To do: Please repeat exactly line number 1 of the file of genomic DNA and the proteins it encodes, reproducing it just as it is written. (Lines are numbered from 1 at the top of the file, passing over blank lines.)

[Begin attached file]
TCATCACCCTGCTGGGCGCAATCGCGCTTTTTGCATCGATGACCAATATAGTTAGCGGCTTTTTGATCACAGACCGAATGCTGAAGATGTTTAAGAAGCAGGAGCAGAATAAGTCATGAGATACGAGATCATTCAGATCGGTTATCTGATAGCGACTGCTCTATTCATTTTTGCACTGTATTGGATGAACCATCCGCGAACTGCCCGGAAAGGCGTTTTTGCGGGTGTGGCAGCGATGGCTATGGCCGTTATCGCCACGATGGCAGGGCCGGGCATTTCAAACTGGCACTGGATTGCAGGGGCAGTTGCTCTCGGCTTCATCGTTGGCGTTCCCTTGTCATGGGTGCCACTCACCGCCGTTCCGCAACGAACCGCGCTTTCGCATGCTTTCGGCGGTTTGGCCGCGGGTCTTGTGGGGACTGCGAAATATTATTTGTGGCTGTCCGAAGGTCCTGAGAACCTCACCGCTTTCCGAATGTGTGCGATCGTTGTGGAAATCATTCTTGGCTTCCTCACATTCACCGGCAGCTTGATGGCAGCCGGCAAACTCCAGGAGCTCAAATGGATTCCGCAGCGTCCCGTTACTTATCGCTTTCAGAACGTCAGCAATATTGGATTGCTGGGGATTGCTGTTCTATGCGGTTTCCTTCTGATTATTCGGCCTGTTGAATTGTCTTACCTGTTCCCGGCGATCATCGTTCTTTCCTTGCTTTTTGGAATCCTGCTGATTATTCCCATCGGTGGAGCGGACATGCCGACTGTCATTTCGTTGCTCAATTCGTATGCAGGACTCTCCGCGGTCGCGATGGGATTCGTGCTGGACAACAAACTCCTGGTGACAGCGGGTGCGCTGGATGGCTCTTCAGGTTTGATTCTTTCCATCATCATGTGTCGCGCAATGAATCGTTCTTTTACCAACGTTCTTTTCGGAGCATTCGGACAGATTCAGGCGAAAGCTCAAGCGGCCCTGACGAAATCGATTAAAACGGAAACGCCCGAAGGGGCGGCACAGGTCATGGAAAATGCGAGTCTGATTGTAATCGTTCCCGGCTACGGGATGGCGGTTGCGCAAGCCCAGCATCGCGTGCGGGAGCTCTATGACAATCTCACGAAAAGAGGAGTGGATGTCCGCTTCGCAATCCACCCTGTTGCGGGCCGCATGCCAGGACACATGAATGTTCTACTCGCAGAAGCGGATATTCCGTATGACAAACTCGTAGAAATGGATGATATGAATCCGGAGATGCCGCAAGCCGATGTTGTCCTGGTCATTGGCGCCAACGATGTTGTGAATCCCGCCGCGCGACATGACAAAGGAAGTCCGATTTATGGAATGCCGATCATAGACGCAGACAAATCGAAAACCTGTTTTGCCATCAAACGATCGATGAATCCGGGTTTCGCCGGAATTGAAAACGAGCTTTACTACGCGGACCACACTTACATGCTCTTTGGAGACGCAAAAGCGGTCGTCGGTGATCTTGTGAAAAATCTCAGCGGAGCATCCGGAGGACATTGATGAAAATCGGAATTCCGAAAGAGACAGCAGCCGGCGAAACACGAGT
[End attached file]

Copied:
TCATCACCCTGCTGGGCGCAATCGCGCTTTTTGCATCGATGACCAATATAGTTAGCGGCTTTTTGATCACAGACCGAATGCTGAAGATGTTTAAGAAGCAGGAGCAGAATAAGTCATGAGATACGAGATCATTCAGATCGGTTATCTGATAGCGACTGCTCTATTCATTTTTGCACTGTATTGGATGAACCATCCGCGAACTGCCCGGAAAGGCGTTTTTGCGGGTGTGGCAGCGATGGCTATGGCCGTTATCGCCACGATGGCAGGGCCGGGCATTTCAAACTGGCACTGGATTGCAGGGGCAGTTGCTCTCGGCTTCATCGTTGGCGTTCCCTTGTCATGGGTGCCACTCACCGCCGTTCCGCAACGAACCGCGCTTTCGCATGCTTTCGGCGGTTTGGCCGCGGGTCTTGTGGGGACTGCGAAATATTATTTGTGGCTGTCCGAAGGTCCTGAGAACCTCACCGCTTTCCGAATGTGTGCGATCGTTGTGGAAATCATTCTTGGCTTCCTCACATTCACCGGCAGCTTGATGGCAGCCGGCAAACTCCAGGAGCTCAAATGGATTCCGCAGCGTCCCGTTACTTATCGCTTTCAGAACGTCAGCAATATTGGATTGCTGGGGATTGCTGTTCTATGCGGTTTCCTTCTGATTATTCGGCCTGTTGAATTGTCTTACCTGTTCCCGGCGATCATCGTTCTTTCCTTGCTTTTTGGAATCCTGCTGATTATTCCCATCGGTGGAGCGGACATGCCGACTGTCATTTCGTTGCTCAATTCGTATGCAGGACTCTCCGCGGTCGCGATGGGATTCGTGCTGGACAACAAACTCCTGGTGACAGCGGGTGCGCTGGATGGCTCTTCAGGTTTGATTCTTTCCATCATCATGTGTCGCGCAATGAATCGTTCTTTTACCAACGTTCTTTTCGGAGCATTCGGACAGATTCAGGCGAAAGCTCAAGCGGCCCTGACGAAATCGATTAAAACGGAAACGCCCGAAGGGGCGGCACAGGTCATGGAAAATGCGAGTCTGATTGTAATCGTTCCCGGCTACGGGATGGCGGTTGCGCAAGCCCAGCATCGCGTGCGGGAGCTCTATGACAATCTCACGAAAAGAGGAGTGGATGTCCGCTTCGCAATCCACCCTGTTGCGGGCCGCATGCCAGGACACATGAATGTTCTACTCGCAGAAGCGGATATTCCGTATGACAAACTCGTAGAAATGGATGATATGAATCCGGAGATGCCGCAAGCCGATGTTGTCCTGGTCATTGGCGCCAACGATGTTGTGAATCCCGCCGCGCGACATGACAAAGGAAGTCCGATTTATGGAATGCCGATCATAGACGCAGACAAATCGAAAACCTGTTTTGCCATCAAACGATCGATGAATCCGGGTTTCGCCGGAATTGAAAACGAGCTTTACTACGCGGACCACACTTACATGCTCTTTGGAGACGCAAAAGCGGTCGTCGGTGATCTTGTGAAAAATCTCAGCGGAGCATCCGGAGGACATTGATGAAAATCGGAATTCCGAAAGAGACAGCAGCCGGCGAAACACGAGT